Build Comment Web Pages

In VS2003, there is a feature known as “Build Comment Web Pages” that was designed to take XML doc comments from your code, and create web page documentation.

If you try to find it in VS2003, you won’t have much luck, and I thought I’d explain why. We got a fair amount of customer feedback around the disadvantages of the current implementation, and that it wasn’t really very useful.

We’ve therefore elected to pull it from Whidbey. We are exploring whether we can provide a feature that meets our customers needs in the future, but it didn’t fit into the schedule.

Luckily, NDoc is available, and it comes much closer to what you want than Build Comment Web Pages did. You can find articles about it here and here and here and here. Oh, and here, too.

Comments (14)

  1. Eric Wilson says:

    I think you meant that you tried to find in VS2005

  2. Art says:

    Actually, i just found that yesterday in docs, while trying to figure out how to make intellisense work. I think it’s nice.

    By the way, if you know how docs work… My problem is with <summary> etc. part of comments. It does show up in intellisense (in second line of yellow box) if i type in same project, but if i have multiple projects they don’t share those comments, only syntax. Do you know what’s wrong?

  3. J. Daniel Smith says:

    I don’t like the XML comments because you have to name things like argument names/types twice. Once in the actual C# code, and then again in the XML for documentation.

    While XML comments are a small step in the right direction, something more like Knuth’s literate programming is needed.

    And of course, comments can be a crutch for writing poor code; clearly written code can minimize the need for a lot of commentary.

  4. Art, this will answer your problem:

    "To use the generated .xml file for use with the IntelliSense feature, let the file name of the .xml file be the same as the assembly you want to support and then make sure the .xml file is in the same directory as the assembly. Thus, when the assembly is referenced in the Visual Studio project, the .xml file is found as well." You can find more info here:

  5. Adam Byram says:

    I’ve got to say that I really liked this feature. Now I agree that the Build Comment Pages function didn’t really do anything useful (and I have been using NDoc ever since I found out what it was) BUT, I really like the XML comment system. Especially when you just hit /// and it automatically fills in everything for you about the function other than the description. This stuff really helps to get other people up to speed on a function…anyway, I hope the xml comment features in the editor will remain even without the actual build comment web page function.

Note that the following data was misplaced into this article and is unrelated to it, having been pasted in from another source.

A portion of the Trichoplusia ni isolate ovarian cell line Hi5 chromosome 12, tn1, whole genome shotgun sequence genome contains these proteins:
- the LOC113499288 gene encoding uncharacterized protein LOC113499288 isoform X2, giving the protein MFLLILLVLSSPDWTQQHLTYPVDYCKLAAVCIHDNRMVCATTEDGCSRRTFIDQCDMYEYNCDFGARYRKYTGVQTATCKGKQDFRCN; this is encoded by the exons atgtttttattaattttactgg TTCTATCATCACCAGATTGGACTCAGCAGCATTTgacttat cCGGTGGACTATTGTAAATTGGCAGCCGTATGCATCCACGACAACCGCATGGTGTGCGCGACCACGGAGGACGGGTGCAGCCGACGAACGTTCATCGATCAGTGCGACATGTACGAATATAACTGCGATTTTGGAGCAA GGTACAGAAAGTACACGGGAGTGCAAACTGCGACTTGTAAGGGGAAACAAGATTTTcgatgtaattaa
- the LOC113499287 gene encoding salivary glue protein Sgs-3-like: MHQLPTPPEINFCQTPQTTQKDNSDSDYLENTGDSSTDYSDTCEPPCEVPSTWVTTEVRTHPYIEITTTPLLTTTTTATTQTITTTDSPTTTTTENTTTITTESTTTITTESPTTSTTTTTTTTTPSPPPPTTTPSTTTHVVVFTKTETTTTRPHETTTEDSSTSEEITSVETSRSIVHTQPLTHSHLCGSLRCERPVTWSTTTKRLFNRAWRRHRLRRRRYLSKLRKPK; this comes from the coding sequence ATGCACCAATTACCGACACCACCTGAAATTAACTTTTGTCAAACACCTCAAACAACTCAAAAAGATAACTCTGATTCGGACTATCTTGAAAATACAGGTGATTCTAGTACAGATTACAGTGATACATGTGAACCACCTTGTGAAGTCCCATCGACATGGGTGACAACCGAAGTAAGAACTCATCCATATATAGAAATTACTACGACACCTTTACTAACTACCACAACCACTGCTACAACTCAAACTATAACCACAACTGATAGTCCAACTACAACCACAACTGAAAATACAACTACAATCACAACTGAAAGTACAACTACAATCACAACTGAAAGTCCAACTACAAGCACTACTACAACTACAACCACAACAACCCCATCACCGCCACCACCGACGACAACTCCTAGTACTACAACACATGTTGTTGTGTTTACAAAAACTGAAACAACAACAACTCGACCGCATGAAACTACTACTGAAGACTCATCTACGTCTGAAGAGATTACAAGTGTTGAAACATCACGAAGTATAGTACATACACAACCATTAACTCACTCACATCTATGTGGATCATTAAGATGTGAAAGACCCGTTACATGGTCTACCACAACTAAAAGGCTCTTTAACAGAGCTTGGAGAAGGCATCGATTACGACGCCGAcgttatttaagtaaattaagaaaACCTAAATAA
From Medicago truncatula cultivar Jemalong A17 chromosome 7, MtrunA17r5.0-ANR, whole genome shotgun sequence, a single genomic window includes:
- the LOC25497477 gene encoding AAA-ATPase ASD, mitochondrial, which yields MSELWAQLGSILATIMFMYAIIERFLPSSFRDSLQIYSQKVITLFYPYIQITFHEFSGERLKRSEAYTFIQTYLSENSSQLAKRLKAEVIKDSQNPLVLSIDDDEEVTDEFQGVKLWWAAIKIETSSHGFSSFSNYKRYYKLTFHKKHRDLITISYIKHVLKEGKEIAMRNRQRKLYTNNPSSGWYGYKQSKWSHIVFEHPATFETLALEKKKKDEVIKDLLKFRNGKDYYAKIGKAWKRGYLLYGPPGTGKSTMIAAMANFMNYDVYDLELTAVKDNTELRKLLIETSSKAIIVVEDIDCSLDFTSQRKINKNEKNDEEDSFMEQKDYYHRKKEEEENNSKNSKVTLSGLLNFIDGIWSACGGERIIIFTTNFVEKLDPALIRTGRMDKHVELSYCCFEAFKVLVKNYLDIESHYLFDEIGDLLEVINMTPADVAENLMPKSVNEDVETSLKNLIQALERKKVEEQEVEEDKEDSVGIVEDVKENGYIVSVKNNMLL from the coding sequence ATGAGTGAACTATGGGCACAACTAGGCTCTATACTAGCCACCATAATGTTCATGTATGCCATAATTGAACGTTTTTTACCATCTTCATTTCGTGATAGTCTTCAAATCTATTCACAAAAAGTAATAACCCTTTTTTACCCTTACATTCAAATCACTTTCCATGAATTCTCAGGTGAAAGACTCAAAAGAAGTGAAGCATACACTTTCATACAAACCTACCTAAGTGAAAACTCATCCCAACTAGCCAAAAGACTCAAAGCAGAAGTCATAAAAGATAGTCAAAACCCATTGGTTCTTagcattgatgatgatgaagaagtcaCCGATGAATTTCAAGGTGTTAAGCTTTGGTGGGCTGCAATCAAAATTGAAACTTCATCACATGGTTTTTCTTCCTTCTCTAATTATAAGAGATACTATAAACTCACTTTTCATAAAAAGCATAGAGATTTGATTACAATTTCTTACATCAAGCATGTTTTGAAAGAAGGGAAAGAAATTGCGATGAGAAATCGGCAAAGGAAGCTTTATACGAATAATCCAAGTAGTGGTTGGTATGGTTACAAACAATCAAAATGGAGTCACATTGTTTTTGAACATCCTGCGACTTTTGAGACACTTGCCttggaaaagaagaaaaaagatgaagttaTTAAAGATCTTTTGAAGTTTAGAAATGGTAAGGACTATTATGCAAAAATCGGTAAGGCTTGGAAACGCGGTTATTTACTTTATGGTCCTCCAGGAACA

6. Chad Myers says:

    Eric, I hope you still read this, it’s pretty far down the list of blog entries….

    I feel the need to point out that there is a really good group of tools out there for all the secondary development tasks (automating build, building documentation, unit testing, etc) in the NAnt/NDoc/NUnit2 collection. NUnit2 is a little rough, but it’s getting better. NAnt and NDoc are amazingly rock-solid and full featured.

    What I, as a daily .NET developer, would like to see, if VS.NET play better in this world. Rather than MS trying to reinvent the build, documentation and/or unit test world, allow these tools to more easily integrate into VS.NET. I think MS should stick to writing amazing kick-butt IDE’s, compilers, runtime environments, etc and support the community in developing these tools because they can do it faster, cheaper, and crank out more features or at least more custom-tailored features than MS can. This is specially the case when you consider that .NET 2.0 is at least 12 months away, if not 18 or more.

    Please stop trying to reinvent the wheel and focus on more features in ASP.NET, core framework, windows forms, etc. Leave the secondary tasks to the community. The .NET community is exploding right now and it’s a Very Good Thing(tm), please don’t squash that (not that you’re trying, but you may accidentally).

  7. MBA says:

    Helpful For MBA Fans.

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